The country’s Cebu Flowerpecker recently received the Bird Life Species Champion award in the recently held British Birdwatching Fair 2009 in Oakham, Rutland, United Kingdom (UK).
Known as the ‘Woodstock of Birders,’ the British Birdwatching Fair is an exclusive event where all sectors in birdwatching and wildlife conservation from all over the world gather.
Presented by BirdLife International, the award was given to the Department of Tourism (DOT) which was also named as the Species Champion for the said endemic bird.
“This award seals our country’s status as a premier birdwatching site in the global birders’ community. More importantly, it will draw further support for biodiversity awareness and wildlife preservation from our local sectors,” said Tourism Secretary Ace Durano.
The Cebu Flowerpecker has been rediscovered by renowned birder and zoologist Dr. Rob Timmins who saw it in 1992, 100 years after its last sighting. The bird was found in the village of Tabunan, and small numbers can also be seen in Nug-As and Mount Lantoy, also in Cebu. Presently, an estimated 100 birds of this species may be living in the area.
British birdwatchers have also confirmed new sightings of the elusive bird. Matt Merritt, Features Editor of the noted BirdWatching Magazine, wrote about his party’s glimpses of the rare specie in their visit to Cebu recently. He described it as stocky, 12cm-long, with a distinctively red back, grey-white underparts, blue-black wings and a black head with short stout bill.
Capturing the bird in a photo has long been every birder’s dream, as no photo of it yet exists due to its size and elusive nature, some of UK’s birders said.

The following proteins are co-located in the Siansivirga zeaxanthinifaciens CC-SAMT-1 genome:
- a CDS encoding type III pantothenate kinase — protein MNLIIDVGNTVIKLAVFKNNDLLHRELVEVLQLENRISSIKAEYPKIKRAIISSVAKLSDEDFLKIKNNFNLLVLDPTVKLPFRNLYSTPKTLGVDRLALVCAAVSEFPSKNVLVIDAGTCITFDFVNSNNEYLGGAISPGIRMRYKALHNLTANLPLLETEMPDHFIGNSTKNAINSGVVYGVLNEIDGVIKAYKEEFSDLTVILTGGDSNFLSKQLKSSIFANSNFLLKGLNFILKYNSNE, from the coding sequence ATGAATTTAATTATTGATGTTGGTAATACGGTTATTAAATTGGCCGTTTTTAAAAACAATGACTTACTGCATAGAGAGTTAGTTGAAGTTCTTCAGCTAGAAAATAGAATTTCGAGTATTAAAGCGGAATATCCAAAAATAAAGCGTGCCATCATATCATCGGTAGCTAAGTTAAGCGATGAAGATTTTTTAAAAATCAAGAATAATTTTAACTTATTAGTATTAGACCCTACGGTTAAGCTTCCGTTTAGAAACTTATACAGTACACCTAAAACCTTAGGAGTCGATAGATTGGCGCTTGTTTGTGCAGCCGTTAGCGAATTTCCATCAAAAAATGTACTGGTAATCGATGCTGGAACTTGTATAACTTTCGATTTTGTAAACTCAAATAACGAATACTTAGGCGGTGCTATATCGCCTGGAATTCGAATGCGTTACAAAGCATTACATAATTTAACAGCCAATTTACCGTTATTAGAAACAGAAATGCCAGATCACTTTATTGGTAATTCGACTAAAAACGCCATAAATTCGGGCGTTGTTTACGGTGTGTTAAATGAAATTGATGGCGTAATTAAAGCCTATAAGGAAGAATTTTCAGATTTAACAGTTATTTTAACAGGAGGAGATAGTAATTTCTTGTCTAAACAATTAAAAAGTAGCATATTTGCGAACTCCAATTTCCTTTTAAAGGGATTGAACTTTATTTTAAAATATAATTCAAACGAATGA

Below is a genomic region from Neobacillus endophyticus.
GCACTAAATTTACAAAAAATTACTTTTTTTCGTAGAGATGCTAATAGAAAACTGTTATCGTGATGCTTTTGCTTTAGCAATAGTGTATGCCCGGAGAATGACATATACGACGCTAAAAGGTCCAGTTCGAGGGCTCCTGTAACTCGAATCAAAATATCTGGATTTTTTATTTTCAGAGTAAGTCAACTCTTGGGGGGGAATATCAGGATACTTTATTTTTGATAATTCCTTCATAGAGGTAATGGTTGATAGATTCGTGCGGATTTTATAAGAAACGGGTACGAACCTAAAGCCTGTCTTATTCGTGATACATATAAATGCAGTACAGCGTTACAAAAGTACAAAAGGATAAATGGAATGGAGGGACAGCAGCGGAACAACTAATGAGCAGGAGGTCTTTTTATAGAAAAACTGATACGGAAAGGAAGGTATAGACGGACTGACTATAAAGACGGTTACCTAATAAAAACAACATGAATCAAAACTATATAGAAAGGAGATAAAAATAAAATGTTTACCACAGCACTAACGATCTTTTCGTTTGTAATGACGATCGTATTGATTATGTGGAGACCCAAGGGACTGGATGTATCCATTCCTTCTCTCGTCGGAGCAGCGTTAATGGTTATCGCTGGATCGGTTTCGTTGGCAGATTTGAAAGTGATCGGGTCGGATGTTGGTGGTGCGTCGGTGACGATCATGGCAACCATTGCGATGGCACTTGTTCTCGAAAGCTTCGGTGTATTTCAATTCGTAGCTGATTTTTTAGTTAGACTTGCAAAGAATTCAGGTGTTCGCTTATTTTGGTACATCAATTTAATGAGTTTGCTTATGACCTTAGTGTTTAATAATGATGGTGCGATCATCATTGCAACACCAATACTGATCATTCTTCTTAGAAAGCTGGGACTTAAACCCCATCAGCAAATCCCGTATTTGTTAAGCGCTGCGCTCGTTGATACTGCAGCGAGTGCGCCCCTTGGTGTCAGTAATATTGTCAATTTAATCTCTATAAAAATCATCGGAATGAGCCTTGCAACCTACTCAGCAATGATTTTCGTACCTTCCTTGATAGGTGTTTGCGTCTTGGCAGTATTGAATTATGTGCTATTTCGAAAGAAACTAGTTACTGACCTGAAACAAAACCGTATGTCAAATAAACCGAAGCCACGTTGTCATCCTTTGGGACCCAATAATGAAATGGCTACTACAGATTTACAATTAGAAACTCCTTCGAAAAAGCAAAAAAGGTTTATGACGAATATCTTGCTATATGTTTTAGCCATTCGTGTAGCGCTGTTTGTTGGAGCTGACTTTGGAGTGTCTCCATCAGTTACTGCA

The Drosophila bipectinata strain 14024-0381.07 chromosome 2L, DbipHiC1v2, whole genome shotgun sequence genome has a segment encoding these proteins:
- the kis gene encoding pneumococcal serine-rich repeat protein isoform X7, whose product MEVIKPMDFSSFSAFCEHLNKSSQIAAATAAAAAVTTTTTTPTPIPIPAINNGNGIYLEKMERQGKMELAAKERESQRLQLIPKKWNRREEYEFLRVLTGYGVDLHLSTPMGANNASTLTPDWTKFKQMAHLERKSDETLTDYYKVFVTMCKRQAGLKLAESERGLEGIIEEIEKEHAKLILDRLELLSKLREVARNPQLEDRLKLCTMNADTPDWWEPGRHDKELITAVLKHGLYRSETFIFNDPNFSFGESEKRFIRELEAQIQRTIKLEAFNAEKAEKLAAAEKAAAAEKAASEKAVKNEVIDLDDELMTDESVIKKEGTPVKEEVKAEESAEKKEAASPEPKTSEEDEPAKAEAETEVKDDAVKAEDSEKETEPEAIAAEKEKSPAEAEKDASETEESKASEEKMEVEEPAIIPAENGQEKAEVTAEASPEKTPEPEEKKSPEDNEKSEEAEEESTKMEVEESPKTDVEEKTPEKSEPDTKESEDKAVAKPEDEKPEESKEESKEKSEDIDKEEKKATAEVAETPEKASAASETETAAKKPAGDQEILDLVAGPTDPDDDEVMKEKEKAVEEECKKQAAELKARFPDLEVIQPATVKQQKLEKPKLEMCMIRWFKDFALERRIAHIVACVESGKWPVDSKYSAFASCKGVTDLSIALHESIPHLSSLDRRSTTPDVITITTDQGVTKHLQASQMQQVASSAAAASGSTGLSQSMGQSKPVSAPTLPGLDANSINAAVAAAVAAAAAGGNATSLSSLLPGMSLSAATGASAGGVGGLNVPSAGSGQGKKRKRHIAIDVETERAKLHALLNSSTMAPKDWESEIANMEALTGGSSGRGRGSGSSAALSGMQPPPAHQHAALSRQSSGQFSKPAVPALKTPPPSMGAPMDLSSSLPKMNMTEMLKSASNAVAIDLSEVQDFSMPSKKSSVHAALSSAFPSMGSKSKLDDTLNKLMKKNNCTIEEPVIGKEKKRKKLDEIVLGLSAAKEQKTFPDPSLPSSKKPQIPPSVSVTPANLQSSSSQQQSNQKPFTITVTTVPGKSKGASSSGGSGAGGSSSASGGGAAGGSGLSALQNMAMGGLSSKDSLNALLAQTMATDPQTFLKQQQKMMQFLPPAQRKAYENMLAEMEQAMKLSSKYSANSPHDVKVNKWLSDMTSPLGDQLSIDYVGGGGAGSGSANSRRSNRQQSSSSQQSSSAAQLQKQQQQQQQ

Touted by the British wildlife enthusiasts as the bird that’s ‘back from the dead,’ the Cebu Flowerpecker was also cited as the flagship specie at the UK Birdfair. The event theme for this year was ‘Lost and Found,’ highlighting winged species which were known to be extinct but have been recently rediscovered.
Apart from the Cebu Flowerpecker, Merritt named other prized winged species that his group saw in their treks to other birding sites of the country which are Pampanga and Palawan.
Some which he mentioned include, the Philippine Duck, Cinammon Bittern, Night Herons, Luzon Hornbill, Philippine Hanging Parrot, Bar-bellied Cuckoo Shrike, Philippine Falconet, Sooty Woodpecker, Yellow-vented Bulbuls, Brahminy Kite, Great Sand Plover, Terek Sandpiper, Stork-billed Kingfisher, Palawan Peacock Pheasant, Tarictic Hornbill and Black Shama.
“With one-third of our birds endemic, birdwatching is a viable tourism product for serious birders who make up a sizeable part of our high-spending segment,” added Durano.
Thanks to WowPhilippines.com for the story.
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